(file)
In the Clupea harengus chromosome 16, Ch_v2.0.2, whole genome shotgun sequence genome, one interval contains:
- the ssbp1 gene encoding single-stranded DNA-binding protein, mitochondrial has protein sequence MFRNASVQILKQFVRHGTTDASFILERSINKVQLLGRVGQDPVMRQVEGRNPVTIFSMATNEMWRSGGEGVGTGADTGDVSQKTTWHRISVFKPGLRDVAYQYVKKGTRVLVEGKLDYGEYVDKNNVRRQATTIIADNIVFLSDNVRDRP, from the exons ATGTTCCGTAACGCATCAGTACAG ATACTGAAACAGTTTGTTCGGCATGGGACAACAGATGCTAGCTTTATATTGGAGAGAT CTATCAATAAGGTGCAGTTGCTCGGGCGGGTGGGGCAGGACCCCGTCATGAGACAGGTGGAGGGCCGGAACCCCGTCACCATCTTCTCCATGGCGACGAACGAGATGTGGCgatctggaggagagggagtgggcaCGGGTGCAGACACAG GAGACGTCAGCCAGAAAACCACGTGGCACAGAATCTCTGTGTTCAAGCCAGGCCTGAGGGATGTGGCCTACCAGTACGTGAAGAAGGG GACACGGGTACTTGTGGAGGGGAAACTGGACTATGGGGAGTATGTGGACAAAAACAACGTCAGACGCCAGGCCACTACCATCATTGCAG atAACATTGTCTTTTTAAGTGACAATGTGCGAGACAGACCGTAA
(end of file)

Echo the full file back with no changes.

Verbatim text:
In the Clupea harengus chromosome 16, Ch_v2.0.2, whole genome shotgun sequence genome, one interval contains:
- the ssbp1 gene encoding single-stranded DNA-binding protein, mitochondrial has protein sequence MFRNASVQILKQFVRHGTTDASFILERSINKVQLLGRVGQDPVMRQVEGRNPVTIFSMATNEMWRSGGEGVGTGADTGDVSQKTTWHRISVFKPGLRDVAYQYVKKGTRVLVEGKLDYGEYVDKNNVRRQATTIIADNIVFLSDNVRDRP, from the exons ATGTTCCGTAACGCATCAGTACAG ATACTGAAACAGTTTGTTCGGCATGGGACAACAGATGCTAGCTTTATATTGGAGAGAT CTATCAATAAGGTGCAGTTGCTCGGGCGGGTGGGGCAGGACCCCGTCATGAGACAGGTGGAGGGCCGGAACCCCGTCACCATCTTCTCCATGGCGACGAACGAGATGTGGCgatctggaggagagggagtgggcaCGGGTGCAGACACAG GAGACGTCAGCCAGAAAACCACGTGGCACAGAATCTCTGTGTTCAAGCCAGGCCTGAGGGATGTGGCCTACCAGTACGTGAAGAAGGG GACACGGGTACTTGTGGAGGGGAAACTGGACTATGGGGAGTATGTGGACAAAAACAACGTCAGACGCCAGGCCACTACCATCATTGCAG atAACATTGTCTTTTTAAGTGACAATGTGCGAGACAGACCGTAA